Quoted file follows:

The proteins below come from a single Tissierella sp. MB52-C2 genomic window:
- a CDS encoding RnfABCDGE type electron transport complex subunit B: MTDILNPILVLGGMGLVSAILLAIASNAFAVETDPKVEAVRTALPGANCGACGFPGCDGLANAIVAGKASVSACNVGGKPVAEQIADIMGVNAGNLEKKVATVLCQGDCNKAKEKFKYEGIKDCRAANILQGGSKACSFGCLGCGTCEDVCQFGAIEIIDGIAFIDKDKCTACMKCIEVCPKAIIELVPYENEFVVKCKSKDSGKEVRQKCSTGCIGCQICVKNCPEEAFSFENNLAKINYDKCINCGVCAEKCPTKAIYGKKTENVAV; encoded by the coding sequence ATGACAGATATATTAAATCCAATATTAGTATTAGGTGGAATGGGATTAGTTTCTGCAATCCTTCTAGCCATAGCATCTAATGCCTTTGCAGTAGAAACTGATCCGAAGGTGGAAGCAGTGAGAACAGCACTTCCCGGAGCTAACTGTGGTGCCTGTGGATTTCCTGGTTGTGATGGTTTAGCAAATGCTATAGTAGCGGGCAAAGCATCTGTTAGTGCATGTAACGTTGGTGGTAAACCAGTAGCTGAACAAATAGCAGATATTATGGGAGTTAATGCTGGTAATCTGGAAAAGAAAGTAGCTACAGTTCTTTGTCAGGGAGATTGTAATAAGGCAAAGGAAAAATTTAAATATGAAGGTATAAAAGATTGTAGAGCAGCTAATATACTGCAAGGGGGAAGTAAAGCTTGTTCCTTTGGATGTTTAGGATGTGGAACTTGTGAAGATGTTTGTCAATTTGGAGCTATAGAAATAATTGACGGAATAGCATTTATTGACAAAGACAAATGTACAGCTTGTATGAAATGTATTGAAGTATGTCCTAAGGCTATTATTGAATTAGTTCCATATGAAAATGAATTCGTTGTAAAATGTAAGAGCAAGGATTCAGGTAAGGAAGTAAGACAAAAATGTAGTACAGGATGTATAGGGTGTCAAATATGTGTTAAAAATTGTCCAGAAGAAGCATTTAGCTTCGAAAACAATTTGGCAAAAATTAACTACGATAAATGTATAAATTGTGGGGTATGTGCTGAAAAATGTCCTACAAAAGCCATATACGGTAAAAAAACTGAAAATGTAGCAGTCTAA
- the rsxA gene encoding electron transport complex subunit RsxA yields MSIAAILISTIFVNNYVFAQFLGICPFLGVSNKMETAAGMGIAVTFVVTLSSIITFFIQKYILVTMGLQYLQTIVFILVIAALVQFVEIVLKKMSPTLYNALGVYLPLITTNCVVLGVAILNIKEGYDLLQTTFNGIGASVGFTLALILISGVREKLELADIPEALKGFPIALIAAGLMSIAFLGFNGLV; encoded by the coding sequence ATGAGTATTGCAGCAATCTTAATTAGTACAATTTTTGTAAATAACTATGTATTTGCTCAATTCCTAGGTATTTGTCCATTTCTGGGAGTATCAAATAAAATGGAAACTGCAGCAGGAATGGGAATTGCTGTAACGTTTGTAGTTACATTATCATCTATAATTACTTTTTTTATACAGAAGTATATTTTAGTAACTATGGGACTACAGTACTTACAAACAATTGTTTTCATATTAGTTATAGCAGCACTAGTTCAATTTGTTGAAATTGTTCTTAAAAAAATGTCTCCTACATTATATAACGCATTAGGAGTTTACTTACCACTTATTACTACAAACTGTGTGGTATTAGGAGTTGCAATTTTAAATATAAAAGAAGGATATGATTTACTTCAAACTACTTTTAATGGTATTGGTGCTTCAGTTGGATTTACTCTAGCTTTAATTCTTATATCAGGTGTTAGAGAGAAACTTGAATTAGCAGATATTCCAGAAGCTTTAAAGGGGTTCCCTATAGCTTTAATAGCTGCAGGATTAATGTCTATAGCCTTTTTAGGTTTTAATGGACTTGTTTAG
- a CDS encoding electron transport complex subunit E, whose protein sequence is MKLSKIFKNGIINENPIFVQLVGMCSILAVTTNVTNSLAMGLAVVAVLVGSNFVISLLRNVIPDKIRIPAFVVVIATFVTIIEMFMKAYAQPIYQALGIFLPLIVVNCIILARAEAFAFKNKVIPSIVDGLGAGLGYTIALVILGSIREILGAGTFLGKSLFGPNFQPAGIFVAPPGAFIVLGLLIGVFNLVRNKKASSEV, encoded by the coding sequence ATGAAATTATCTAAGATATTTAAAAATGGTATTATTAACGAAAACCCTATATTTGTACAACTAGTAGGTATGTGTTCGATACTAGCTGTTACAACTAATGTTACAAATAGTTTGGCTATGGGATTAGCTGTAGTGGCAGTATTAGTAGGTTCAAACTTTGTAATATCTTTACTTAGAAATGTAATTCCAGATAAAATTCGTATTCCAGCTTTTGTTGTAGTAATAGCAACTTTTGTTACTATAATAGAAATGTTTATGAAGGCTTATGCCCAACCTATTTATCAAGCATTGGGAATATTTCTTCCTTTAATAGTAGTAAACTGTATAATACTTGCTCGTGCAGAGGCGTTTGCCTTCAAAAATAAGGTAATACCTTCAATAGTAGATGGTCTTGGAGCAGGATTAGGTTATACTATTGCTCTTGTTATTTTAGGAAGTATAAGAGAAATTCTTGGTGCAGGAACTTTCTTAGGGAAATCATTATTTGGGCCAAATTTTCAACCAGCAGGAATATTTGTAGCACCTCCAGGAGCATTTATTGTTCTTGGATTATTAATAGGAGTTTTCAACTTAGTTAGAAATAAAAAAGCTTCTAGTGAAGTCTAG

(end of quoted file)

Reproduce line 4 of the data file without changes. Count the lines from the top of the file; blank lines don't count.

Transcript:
- a CDS encoding electron transport complex subunit E, whose protein sequence is MKLSKIFKNGIINENPIFVQLVGMCSILAVTTNVTNSLAMGLAVVAVLVGSNFVISLLRNVIPDKIRIPAFVVVIATFVTIIEMFMKAYAQPIYQALGIFLPLIVVNCIILARAEAFAFKNKVIPSIVDGLGAGLGYTIALVILGSIREILGAGTFLGKSLFGPNFQPAGIFVAPPGAFIVLGLLIGVFNLVRNKKASSEV, encoded by the coding sequence ATGAAATTATCTAAGATATTTAAAAATGGTATTATTAACGAAAACCCTATATTTGTACAACTAGTAGGTATGTGTTCGATACTAGCTGTTACAACTAATGTTACAAATAGTTTGGCTATGGGATTAGCTGTAGTGGCAGTATTAGTAGGTTCAAACTTTGTAATATCTTTACTTAGAAATGTAATTCCAGATAAAATTCGTATTCCAGCTTTTGTTGTAGTAATAGCAACTTTTGTTACTATAATAGAAATGTTTATGAAGGCTTATGCCCAACCTATTTATCAAGCATTGGGAATATTTCTTCCTTTAATAGTAGTAAACTGTATAATACTTGCTCGTGCAGAGGCGTTTGCCTTCAAAAATAAGGTAATACCTTCAATAGTAGATGGTCTTGGAGCAGGATTAGGTTATACTATTGCTCTTGTTATTTTAGGAAGTATAAGAGAAATTCTTGGTGCAGGAACTTTCTTAGGGAAATCATTATTTGGGCCAAATTTTCAACCAGCAGGAATATTTGTAGCACCTCCAGGAGCATTTATTGTTCTTGGATTATTAATAGGAGTTTTCAACTTAGTTAGAAATAAAAAAGCTTCTAGTGAAGTCTAG